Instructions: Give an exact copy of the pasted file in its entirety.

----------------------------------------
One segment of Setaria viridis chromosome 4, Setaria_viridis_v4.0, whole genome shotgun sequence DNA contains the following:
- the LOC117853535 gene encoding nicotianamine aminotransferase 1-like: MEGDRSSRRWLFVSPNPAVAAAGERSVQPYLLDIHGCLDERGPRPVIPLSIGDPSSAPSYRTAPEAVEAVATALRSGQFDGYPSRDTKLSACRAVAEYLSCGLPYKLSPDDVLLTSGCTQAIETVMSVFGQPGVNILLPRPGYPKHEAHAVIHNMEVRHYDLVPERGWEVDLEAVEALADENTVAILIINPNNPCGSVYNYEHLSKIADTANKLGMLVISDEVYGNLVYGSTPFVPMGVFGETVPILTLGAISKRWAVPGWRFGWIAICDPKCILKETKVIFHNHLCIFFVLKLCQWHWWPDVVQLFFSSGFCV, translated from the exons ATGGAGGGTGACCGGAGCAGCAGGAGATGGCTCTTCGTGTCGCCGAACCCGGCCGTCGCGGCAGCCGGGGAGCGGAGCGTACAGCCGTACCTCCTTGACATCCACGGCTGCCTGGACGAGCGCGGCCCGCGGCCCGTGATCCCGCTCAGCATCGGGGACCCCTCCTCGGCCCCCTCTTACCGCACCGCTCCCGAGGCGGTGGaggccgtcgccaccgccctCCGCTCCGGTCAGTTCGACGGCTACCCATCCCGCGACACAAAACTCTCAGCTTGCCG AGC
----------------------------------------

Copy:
One segment of Setaria viridis chromosome 4, Setaria_viridis_v4.0, whole genome shotgun sequence DNA contains the following:
- the LOC117853535 gene encoding nicotianamine aminotransferase 1-like: MEGDRSSRRWLFVSPNPAVAAAGERSVQPYLLDIHGCLDERGPRPVIPLSIGDPSSAPSYRTAPEAVEAVATALRSGQFDGYPSRDTKLSACRAVAEYLSCGLPYKLSPDDVLLTSGCTQAIETVMSVFGQPGVNILLPRPGYPKHEAHAVIHNMEVRHYDLVPERGWEVDLEAVEALADENTVAILIINPNNPCGSVYNYEHLSKIADTANKLGMLVISDEVYGNLVYGSTPFVPMGVFGETVPILTLGAISKRWAVPGWRFGWIAICDPKCILKETKVIFHNHLCIFFVLKLCQWHWWPDVVQLFFSSGFCV, translated from the exons ATGGAGGGTGACCGGAGCAGCAGGAGATGGCTCTTCGTGTCGCCGAACCCGGCCGTCGCGGCAGCCGGGGAGCGGAGCGTACAGCCGTACCTCCTTGACATCCACGGCTGCCTGGACGAGCGCGGCCCGCGGCCCGTGATCCCGCTCAGCATCGGGGACCCCTCCTCGGCCCCCTCTTACCGCACCGCTCCCGAGGCGGTGGaggccgtcgccaccgccctCCGCTCCGGTCAGTTCGACGGCTACCCATCCCGCGACACAAAACTCTCAGCTTGCCG AGC